Thursday, 17 November 2016

Workshop - Dr. Richard Harvey

Psychoneuroimmunology Concepts Complement Biofeedback Basics
Richard Harvey, Ph.D.
1-day Workshop
28 April

Psychoneuroimmology is a term that implies the relationship between thoughts (the mind) and the immune system (the body).  This psychoneuroimmunology program presents plausible mechanisms explaining how psychological processes (attitudes, beliefs, cognitions and emotions) influence neuroendocrine and neuroimmune outcomes.  Advances in molecular biology and immunocytochemistry will be summarized to aid understanding the interconnections between psychological thought processes and physiological endocrine and immune processes.  Also covered are models describing how processes related to expectancy and conditioning may manifest in placebo (or nocebo) effects that strengthen or weaken neuroimmune responses, focusing on expectancy and conditioning strategies employed during a biofeedback training session.

Learning Objectives
  • Participants will describe the research data in basic psychoneuroimmunology.
  • Participants will identify the major components of the immune response to fight illness.
  • Participants will list beneficial biofeedback techniques or other supportive interventions that have been linked with improvements in immune function.
  
Profiling Stress and Courage
Richard Harvey, Ph.D
1-day Workshop
29 April

Profiling stress or, courage responses may be possible by distinguishing cardiovascular or other measurements (e.g. heart rate,  vasoconstriction or vasodilation, breathing) in reaction to tasks presented during a biofeedback protocol.  For example, visibly displaying a response to a profiling task not only brings insight for developing psychological attitudes of courage and resiliency, but also awareness of HOW MUCH physical overexertion of the cardiovascular system (or other systems) is occurring. This workshop explores step-by-step methods for distinguishing between various distressing (distress) and growth promoting (eustress) reactions.  Covered are theories related to the sequence of tasks used when profiling psychophysiological interactions, as well as practices ranging from sensor placement and rapport building to feedback techniques and interpretation of measurements.  All skill levels are welcome.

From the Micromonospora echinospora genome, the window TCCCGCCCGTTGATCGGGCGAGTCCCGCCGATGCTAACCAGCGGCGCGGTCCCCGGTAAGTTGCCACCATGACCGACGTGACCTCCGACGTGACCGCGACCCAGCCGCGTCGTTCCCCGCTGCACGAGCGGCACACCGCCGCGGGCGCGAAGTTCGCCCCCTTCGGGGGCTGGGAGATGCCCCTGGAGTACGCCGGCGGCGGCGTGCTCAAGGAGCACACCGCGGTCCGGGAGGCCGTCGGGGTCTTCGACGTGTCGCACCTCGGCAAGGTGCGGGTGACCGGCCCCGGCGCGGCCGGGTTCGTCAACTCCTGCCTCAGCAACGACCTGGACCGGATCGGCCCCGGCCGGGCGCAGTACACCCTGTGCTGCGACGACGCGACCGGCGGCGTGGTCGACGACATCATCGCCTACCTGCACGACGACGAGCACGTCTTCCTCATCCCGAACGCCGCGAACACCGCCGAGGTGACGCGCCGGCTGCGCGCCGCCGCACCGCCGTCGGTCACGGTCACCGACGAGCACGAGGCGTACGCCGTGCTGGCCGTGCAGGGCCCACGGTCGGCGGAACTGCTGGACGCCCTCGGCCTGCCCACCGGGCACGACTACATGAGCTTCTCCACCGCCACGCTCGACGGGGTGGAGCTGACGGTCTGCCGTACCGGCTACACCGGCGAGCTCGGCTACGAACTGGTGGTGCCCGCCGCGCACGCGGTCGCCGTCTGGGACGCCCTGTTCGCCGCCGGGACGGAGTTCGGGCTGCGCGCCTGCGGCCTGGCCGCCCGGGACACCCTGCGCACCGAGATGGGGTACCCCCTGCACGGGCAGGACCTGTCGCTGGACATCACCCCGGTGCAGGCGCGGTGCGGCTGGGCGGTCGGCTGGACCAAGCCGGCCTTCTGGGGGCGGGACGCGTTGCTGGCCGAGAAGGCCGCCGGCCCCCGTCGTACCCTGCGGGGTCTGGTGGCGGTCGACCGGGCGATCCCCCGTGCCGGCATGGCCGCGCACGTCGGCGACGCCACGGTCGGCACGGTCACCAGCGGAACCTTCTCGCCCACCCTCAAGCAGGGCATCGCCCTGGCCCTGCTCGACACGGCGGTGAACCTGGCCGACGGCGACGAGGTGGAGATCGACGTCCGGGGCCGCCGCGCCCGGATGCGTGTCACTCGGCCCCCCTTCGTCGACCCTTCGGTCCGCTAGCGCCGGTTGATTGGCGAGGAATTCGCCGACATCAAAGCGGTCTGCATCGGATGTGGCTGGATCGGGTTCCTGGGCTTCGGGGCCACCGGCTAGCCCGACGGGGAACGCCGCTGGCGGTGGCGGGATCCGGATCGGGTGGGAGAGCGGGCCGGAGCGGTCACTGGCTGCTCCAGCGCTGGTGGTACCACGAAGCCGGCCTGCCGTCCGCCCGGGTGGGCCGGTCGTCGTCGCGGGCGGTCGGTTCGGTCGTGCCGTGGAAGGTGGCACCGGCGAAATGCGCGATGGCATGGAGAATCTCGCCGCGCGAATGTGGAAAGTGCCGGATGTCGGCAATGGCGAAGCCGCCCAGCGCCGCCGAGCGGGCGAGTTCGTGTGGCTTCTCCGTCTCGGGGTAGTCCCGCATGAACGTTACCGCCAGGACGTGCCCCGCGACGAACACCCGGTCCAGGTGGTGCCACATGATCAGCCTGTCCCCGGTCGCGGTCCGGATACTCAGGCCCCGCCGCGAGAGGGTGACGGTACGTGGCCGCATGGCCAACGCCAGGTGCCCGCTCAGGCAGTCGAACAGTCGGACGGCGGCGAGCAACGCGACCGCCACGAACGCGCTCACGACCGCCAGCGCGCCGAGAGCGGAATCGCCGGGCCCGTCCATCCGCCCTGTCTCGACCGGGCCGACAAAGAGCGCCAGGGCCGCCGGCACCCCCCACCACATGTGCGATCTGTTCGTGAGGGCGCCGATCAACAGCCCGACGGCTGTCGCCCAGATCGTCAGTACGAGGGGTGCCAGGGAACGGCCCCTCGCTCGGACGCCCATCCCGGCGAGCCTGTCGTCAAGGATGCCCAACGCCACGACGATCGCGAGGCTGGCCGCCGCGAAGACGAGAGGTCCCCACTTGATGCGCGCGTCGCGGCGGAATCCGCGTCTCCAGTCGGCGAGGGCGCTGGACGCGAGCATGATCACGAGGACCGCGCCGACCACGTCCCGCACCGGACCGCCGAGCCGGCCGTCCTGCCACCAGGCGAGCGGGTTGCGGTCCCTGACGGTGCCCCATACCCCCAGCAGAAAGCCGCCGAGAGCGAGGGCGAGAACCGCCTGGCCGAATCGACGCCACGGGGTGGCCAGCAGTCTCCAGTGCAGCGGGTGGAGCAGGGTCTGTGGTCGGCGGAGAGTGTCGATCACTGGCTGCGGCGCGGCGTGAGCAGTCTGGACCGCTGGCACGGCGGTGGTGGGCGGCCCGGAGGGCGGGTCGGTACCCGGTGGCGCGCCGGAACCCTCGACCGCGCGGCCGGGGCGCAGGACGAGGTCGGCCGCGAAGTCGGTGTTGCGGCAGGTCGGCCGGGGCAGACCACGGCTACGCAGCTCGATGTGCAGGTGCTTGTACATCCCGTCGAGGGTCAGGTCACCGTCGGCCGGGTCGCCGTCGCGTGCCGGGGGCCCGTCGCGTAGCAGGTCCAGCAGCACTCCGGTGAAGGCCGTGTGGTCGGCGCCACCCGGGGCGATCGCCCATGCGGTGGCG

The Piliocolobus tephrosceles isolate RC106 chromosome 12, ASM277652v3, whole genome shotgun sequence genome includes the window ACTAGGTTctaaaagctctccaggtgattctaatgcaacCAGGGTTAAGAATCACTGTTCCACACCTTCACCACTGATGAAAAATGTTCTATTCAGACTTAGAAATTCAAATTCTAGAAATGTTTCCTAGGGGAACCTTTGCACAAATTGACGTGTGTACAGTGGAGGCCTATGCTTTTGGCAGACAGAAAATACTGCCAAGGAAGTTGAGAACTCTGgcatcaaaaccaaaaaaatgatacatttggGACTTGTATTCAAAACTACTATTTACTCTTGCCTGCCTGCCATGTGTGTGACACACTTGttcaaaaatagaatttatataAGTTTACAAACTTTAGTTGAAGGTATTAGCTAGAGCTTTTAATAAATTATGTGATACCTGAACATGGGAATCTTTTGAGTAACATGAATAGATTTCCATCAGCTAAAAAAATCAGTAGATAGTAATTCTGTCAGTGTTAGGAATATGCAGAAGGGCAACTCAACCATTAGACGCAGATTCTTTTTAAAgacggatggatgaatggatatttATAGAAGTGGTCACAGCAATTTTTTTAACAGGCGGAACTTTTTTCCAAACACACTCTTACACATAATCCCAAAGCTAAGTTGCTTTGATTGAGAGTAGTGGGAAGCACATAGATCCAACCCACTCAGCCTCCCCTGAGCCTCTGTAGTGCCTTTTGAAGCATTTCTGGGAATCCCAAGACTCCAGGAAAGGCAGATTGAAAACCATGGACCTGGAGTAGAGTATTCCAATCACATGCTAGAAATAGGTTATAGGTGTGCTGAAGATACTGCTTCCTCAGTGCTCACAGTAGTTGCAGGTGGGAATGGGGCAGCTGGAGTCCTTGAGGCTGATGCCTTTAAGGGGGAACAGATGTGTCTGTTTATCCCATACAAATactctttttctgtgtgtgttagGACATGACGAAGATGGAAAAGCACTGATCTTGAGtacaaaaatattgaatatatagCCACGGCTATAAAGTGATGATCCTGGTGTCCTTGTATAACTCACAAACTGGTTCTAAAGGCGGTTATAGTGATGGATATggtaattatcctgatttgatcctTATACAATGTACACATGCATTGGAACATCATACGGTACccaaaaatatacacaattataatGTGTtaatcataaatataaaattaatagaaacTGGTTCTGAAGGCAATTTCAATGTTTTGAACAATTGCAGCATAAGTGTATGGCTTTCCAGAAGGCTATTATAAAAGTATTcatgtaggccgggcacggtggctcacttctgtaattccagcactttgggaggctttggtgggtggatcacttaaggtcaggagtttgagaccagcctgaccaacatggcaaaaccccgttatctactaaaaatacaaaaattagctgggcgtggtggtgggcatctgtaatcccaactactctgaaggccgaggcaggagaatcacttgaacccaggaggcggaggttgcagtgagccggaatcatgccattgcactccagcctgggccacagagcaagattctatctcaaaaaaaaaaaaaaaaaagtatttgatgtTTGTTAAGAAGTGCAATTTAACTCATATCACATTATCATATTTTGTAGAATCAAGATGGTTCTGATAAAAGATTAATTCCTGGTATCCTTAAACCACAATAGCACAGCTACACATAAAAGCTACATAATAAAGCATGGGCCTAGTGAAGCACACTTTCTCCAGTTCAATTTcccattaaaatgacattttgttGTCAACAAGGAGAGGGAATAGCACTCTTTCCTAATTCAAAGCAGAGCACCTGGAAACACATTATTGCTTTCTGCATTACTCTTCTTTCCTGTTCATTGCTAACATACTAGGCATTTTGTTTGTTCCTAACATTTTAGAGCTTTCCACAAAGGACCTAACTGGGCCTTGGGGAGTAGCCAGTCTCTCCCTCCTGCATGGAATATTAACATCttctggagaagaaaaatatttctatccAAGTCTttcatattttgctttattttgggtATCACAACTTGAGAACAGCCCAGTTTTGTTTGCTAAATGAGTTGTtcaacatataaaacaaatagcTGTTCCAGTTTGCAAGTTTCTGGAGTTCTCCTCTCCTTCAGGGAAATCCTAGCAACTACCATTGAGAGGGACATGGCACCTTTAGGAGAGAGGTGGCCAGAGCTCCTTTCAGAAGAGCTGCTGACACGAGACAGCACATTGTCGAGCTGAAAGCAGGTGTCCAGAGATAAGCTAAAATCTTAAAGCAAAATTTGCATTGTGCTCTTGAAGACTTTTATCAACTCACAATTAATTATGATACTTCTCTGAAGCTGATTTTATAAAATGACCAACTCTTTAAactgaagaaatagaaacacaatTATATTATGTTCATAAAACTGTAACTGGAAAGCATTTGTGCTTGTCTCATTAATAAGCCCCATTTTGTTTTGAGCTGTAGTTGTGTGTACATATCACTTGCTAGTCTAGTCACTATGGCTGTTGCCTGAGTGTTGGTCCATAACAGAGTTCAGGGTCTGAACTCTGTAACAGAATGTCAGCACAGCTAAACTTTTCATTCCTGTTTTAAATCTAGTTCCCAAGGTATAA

Learning Objectives
  • Participants will learn theory supporting the choice and sequence of tasks for running a stress profile protocol.
  • Participants will describe useful sensor placements for running a stress profile. 
  • Participants will identify skills for building rapport during a stress profile protocol.

About Dr. Richard Harvey
Richard Harvey, PhD is a faculty member of the Department of Health Education and Holistic Health at San Francisco State University.  Before joining the faculty at San Francisco State University, prior experience included working as an Epidemiologist in Orange County, California; as a University of California, Irvine Tobacco-Use Research Center Fellow; and, as a University of California, Irvine Counseling Center Biofeedback and Stress Management Program Director.  Research interests currently include developing holistic stress-reduction interventions that promote personal courage using biofeedback, and have included federally funded research related to tobacco use and cessation.  Professional association experience includes serving on the Board of the Association for Applied Psychophysiology and Biofeedback (AAPB) as the Treasurer and as President as well as on the Board of the Western Association of Biofeedback and Neuroscience -- formerly the Biofeedback Society of California-- in many roles including President.  Professional association presentations, workshops and invited keynote addresses have covered themes linking biofeedback  with other areas such as psychoneuroimmunology, ergonomics, resiliency and, stress profiling.

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